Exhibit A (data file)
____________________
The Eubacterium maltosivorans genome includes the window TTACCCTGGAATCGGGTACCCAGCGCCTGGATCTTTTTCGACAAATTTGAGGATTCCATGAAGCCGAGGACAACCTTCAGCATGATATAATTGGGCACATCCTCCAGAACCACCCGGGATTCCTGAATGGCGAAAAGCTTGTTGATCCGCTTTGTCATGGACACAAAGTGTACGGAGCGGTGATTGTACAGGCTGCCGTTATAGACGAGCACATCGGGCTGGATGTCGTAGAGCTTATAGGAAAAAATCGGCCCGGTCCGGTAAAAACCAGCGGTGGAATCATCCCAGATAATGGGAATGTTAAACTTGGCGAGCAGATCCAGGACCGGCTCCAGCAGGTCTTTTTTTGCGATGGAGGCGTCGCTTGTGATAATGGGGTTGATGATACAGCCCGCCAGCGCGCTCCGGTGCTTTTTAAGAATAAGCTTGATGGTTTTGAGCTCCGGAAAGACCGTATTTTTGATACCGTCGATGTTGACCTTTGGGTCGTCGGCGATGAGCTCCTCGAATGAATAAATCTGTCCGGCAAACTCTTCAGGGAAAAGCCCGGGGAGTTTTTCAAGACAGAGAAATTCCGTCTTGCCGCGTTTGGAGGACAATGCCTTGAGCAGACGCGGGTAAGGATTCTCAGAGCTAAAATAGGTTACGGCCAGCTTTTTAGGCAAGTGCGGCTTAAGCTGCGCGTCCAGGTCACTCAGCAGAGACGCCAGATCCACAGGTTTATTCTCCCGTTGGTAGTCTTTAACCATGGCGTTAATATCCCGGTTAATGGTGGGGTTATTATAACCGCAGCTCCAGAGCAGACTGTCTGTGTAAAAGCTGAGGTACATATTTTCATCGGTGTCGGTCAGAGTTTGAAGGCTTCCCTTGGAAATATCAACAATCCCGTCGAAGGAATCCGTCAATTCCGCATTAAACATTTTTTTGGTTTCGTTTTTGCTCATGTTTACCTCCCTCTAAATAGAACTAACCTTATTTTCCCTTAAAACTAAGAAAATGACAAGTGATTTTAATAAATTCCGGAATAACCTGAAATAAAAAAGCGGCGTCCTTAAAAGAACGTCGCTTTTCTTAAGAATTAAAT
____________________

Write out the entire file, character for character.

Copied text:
The Eubacterium maltosivorans genome includes the window TTACCCTGGAATCGGGTACCCAGCGCCTGGATCTTTTTCGACAAATTTGAGGATTCCATGAAGCCGAGGACAACCTTCAGCATGATATAATTGGGCACATCCTCCAGAACCACCCGGGATTCCTGAATGGCGAAAAGCTTGTTGATCCGCTTTGTCATGGACACAAAGTGTACGGAGCGGTGATTGTACAGGCTGCCGTTATAGACGAGCACATCGGGCTGGATGTCGTAGAGCTTATAGGAAAAAATCGGCCCGGTCCGGTAAAAACCAGCGGTGGAATCATCCCAGATAATGGGAATGTTAAACTTGGCGAGCAGATCCAGGACCGGCTCCAGCAGGTCTTTTTTTGCGATGGAGGCGTCGCTTGTGATAATGGGGTTGATGATACAGCCCGCCAGCGCGCTCCGGTGCTTTTTAAGAATAAGCTTGATGGTTTTGAGCTCCGGAAAGACCGTATTTTTGATACCGTCGATGTTGACCTTTGGGTCGTCGGCGATGAGCTCCTCGAATGAATAAATCTGTCCGGCAAACTCTTCAGGGAAAAGCCCGGGGAGTTTTTCAAGACAGAGAAATTCCGTCTTGCCGCGTTTGGAGGACAATGCCTTGAGCAGACGCGGGTAAGGATTCTCAGAGCTAAAATAGGTTACGGCCAGCTTTTTAGGCAAGTGCGGCTTAAGCTGCGCGTCCAGGTCACTCAGCAGAGACGCCAGATCCACAGGTTTATTCTCCCGTTGGTAGTCTTTAACCATGGCGTTAATATCCCGGTTAATGGTGGGGTTATTATAACCGCAGCTCCAGAGCAGACTGTCTGTGTAAAAGCTGAGGTACATATTTTCATCGGTGTCGGTCAGAGTTTGAAGGCTTCCCTTGGAAATATCAACAATCCCGTCGAAGGAATCCGTCAATTCCGCATTAAACATTTTTTTGGTTTCGTTTTTGCTCATGTTTACCTCCCTCTAAATAGAACTAACCTTATTTTCCCTTAAAACTAAGAAAATGACAAGTGATTTTAATAAATTCCGGAATAACCTGAAATAAAAAAGCGGCGTCCTTAAAAGAACGTCGCTTTTCTTAAGAATTAAAT